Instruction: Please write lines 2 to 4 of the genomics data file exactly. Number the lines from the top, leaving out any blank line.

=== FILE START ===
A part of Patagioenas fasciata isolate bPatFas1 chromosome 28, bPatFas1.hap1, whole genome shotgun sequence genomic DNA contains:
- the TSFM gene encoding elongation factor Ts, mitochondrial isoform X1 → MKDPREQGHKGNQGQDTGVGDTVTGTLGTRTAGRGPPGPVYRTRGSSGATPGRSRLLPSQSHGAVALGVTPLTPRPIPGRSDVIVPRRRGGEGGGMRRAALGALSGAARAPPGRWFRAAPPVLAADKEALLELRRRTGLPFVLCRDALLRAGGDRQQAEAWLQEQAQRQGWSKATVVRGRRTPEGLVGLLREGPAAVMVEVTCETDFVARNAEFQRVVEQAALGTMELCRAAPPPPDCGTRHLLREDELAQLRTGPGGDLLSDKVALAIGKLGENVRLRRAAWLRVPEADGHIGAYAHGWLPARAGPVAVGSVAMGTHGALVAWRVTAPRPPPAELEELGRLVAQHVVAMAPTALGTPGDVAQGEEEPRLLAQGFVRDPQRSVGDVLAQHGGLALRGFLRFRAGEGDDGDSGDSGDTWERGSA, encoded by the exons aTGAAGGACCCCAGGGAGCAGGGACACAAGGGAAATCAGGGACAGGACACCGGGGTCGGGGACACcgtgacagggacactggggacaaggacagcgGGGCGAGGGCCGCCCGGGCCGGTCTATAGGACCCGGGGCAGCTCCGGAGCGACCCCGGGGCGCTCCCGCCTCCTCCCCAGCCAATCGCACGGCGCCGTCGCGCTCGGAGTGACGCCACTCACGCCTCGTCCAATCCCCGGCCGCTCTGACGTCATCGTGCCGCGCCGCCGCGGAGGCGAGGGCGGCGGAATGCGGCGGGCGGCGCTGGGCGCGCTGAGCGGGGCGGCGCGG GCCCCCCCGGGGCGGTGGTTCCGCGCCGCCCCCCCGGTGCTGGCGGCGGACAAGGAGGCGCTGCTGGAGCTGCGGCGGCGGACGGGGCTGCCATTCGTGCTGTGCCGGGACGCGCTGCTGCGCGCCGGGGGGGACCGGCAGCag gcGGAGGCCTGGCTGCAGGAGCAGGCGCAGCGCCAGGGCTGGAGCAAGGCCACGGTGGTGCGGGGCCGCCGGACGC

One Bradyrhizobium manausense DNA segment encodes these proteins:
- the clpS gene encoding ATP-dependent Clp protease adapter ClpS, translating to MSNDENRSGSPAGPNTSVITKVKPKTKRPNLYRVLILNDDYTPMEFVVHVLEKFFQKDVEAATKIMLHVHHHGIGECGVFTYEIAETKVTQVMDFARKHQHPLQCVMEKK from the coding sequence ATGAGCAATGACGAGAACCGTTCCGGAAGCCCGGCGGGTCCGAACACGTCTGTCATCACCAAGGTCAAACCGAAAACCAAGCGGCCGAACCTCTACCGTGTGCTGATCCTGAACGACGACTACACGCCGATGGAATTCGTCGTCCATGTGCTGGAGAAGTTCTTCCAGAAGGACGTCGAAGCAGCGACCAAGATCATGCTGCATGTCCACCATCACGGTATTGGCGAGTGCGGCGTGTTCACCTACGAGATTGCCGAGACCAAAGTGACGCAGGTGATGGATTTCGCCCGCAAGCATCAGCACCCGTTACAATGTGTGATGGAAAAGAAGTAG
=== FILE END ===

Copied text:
- the TSFM gene encoding elongation factor Ts, mitochondrial isoform X1 → MKDPREQGHKGNQGQDTGVGDTVTGTLGTRTAGRGPPGPVYRTRGSSGATPGRSRLLPSQSHGAVALGVTPLTPRPIPGRSDVIVPRRRGGEGGGMRRAALGALSGAARAPPGRWFRAAPPVLAADKEALLELRRRTGLPFVLCRDALLRAGGDRQQAEAWLQEQAQRQGWSKATVVRGRRTPEGLVGLLREGPAAVMVEVTCETDFVARNAEFQRVVEQAALGTMELCRAAPPPPDCGTRHLLREDELAQLRTGPGGDLLSDKVALAIGKLGENVRLRRAAWLRVPEADGHIGAYAHGWLPARAGPVAVGSVAMGTHGALVAWRVTAPRPPPAELEELGRLVAQHVVAMAPTALGTPGDVAQGEEEPRLLAQGFVRDPQRSVGDVLAQHGGLALRGFLRFRAGEGDDGDSGDSGDTWERGSA, encoded by the exons aTGAAGGACCCCAGGGAGCAGGGACACAAGGGAAATCAGGGACAGGACACCGGGGTCGGGGACACcgtgacagggacactggggacaaggacagcgGGGCGAGGGCCGCCCGGGCCGGTCTATAGGACCCGGGGCAGCTCCGGAGCGACCCCGGGGCGCTCCCGCCTCCTCCCCAGCCAATCGCACGGCGCCGTCGCGCTCGGAGTGACGCCACTCACGCCTCGTCCAATCCCCGGCCGCTCTGACGTCATCGTGCCGCGCCGCCGCGGAGGCGAGGGCGGCGGAATGCGGCGGGCGGCGCTGGGCGCGCTGAGCGGGGCGGCGCGG GCCCCCCCGGGGCGGTGGTTCCGCGCCGCCCCCCCGGTGCTGGCGGCGGACAAGGAGGCGCTGCTGGAGCTGCGGCGGCGGACGGGGCTGCCATTCGTGCTGTGCCGGGACGCGCTGCTGCGCGCCGGGGGGGACCGGCAGCag gcGGAGGCCTGGCTGCAGGAGCAGGCGCAGCGCCAGGGCTGGAGCAAGGCCACGGTGGTGCGGGGCCGCCGGACGC

One Bradyrhizobium manausense DNA segment encodes these proteins:
- the clpS gene encoding ATP-dependent Clp protease adapter ClpS, translating to MSNDENRSGSPAGPNTSVITKVKPKTKRPNLYRVLILNDDYTPMEFVVHVLEKFFQKDVEAATKIMLHVHHHGIGECGVFTYEIAETKVTQVMDFARKHQHPLQCVMEKK from the coding sequence ATGAGCAATGACGAGAACCGTTCCGGAAGCCCGGCGGGTCCGAACACGTCTGTCATCACCAAGGTCAAACCGAAAACCAAGCGGCCGAACCTCTACCGTGTGCTGATCCTGAACGACGACTACACGCCGATGGAATTCGTCGTCCATGTGCTGGAGAAGTTCTTCCAGAAGGACGTCGAAGCAGCGACCAAGATCATGCTGCATGTCCACCATCACGGTATTGGCGAGTGCGGCGTGTTCACCTACGAGATTGCCGAGACCAAAGTGACGCAGGTGATGGATTTCGCCCGCAAGCATCAGCACCCGTTACAATGTGTGATGGAAAAGAAGTAG